Some of the more concerning issues for Carleton Ravens coaching staff and fans eminating from last Saturday night's drubbing at the hands of Lakehead Thunderwolves in the Wilson Cup include the uncharacteristic lack of second-half scoring/generating good shots, very chubby 25 turnovers and undisciplined fouls. But maybe the most unsettling take away from arguably Carleton's worst effort in a big spot in the Dave Smart coaching era was the dwindling confidence the group showed as the game progressed. It seemed that the more success Lakehead had, the more the Ravens body language and demeanor wilted. Generally a group that shows little emotion but an underlying confidence and even swagger, Carleton player's faces displayed a look of defeat, something uncommon to this program under Smart. Getting that confidence and quiet swagger back may be Carleton's greatest challenge as they prepare for arguably the most athletic team in the Final 8 in the Concordia Stingers.
Led by QUBL co-Player-of-the-Year 6'2" Kyle Desmarais, the Stingers feature a very quick and opportunistic backcourt and wings who defensively can wreak havoc in big spots. Concordia's pressure defense has been instrumental in numerous game-deciding runs that can turn outcomes around sometimes in a matter of seconds. The Stingers overcame second half deficits in both of their QUBL playoff games with momentum-changing runs off their defense and in fact Concordia staged second-half comebacks in a remarkable 8 of their 12 regular season victories, many in the fourth quarter. In many cases, the press created several consecutive turnovers that almost instantaneously turned games around, allowing Stingers to outscore opponents by wide margins in the second half of their victories.
Desmarais, 6'2" Decee Krah and 6'4" Evens Laroche usually are the keys at the top of the press, creating bad passes, deflections and uncertainty in opponents and multiplying the turnovers to author runs like six points in the final 10 seconds against McGill to avert a possible third place finish and instead help capture the Q regular season pennant. The Stingers also had an 8-points-in-under-a minute run against UQAM in the semi-finals, all bouyed by their pressure, which ultimately can physically and mentally wear teams down.
The pressure does a good job of masking Concordia's lack of an imposing paint-area defender - something they arguably have not had since Stingers Assistant coach Ernie Rosa dared anyone to enter his lane during his fine career in the 1990's. It is when opponents get the ball below the foul line that Concordia can be had with 6'5" James Clark, more of a 3/4 playing in the paint and 6'7" Zack Brisebois, who should have a fine career but is somewhat foul prone and becoming more aware defensively deeper into his freshman season.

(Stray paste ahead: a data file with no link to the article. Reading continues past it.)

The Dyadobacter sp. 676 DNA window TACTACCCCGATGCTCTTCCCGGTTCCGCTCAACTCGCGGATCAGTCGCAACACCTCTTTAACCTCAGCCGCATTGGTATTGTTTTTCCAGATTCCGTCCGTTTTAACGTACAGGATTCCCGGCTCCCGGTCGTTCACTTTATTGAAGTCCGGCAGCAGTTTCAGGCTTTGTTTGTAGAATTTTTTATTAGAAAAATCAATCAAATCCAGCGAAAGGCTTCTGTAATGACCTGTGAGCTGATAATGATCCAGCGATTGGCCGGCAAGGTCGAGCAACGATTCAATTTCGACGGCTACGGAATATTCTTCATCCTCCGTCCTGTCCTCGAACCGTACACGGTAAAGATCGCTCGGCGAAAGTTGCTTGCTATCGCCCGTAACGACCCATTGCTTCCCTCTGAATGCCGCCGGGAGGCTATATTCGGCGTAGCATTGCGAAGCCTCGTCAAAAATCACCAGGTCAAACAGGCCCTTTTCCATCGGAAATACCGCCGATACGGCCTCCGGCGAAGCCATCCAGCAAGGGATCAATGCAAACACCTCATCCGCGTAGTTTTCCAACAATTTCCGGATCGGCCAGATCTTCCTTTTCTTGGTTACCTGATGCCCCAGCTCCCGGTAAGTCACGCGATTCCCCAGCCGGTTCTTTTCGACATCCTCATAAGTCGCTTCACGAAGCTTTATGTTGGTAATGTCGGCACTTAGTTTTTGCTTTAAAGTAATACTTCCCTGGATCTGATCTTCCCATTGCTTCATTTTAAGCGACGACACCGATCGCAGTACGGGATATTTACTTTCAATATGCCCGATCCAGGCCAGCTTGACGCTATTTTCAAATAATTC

The Stingers rode their five starters (Desmarais, Krah, Laroche, Clark and Brisebois) during both QUBL playoff games - most played 35+ minutes with 6'7" Kafil Eyitaya spelling Brisebois for about 13 minutes each game up front. 6'1" Morgan Tajfel, 6'1" Aamir Gyles and 6'7" Taylor Garner may also get some first half action if the rotation stays as it did during the Q playdowns. 6'2" second year guard Jean-Andre Moussignac was not available in the final two league games and both playoff games and his status for the Nationals is not known. Both playoff games were played in the tight, friendly confines of Concordia's gym, the smallest in terms of dimensions in the CIS so much more conducive to pressing all night.
Expect Carleton to rotate both 6'2" Phil Scrubb and 6'5" Cole Hobin on Desmarais, who will likely be forced to his left hand more often than not, a strategy used very successfully this season by McGill Redmen, against which Desmarais averaged only 14 points per game this season, well below his average of 21.6 ppg against the rest of the league. Desmarais also turned it over 24 times (6 to's per game) against McGill - Desmarais had only 40 turnovers in 12 games against the rest of the league.
The 6'2" Krah can expect to have to shoot over either Scrubb or Hobin while the task of keeping Laroche off the offensive glass may be more challenging for the Ravens, especially in light of inconsistent defensive performances by 6'3" Elliott Thompson. The front court matchups will likely be 6'6" Tyson Hinz guarding Clark (and vice versa) and 6'8" Aaron Chapman and Brisebois matching up. Carleton is much deeper at the guard spots with 5'11" Willy Manigat and 5'10" Michael Kenny bringing starter-like quality off the bench while 6'5" Kyle Smendziuk and 6'5" Thomas Scrubb allowing Carleton four quality bigs - Ravens can go at least 9 deep with little drop off.
The game will be going Concordia's way if the Stingers remain on track to score it in the 80's - which could happen if they can turn the Ravens over and/or if they make shots - Krah is Concordia's only real, consistent three point threat although the streaky Desmarais can also carry Concordia from downtown. The ability of Clark to score with his back-to-the-basket - teams rarely double down on him during the regular season - will also dictate how well the Stingers do offensively in the quarter court when transition is not there.
Carleton must deal with the pressure and - like the Laurier Golden Hawks did to the Ravens - make the Stingers pay quickly for pressing. Converting defensively is also important, but most important is to get their confidence back scoring the ball. Expect Carleton to run more patterned sets rather than try to take advantage of one-on-one matchups, something they sort of fell in love with this past weekend.
Prediction: Carleton 87, Concordia 69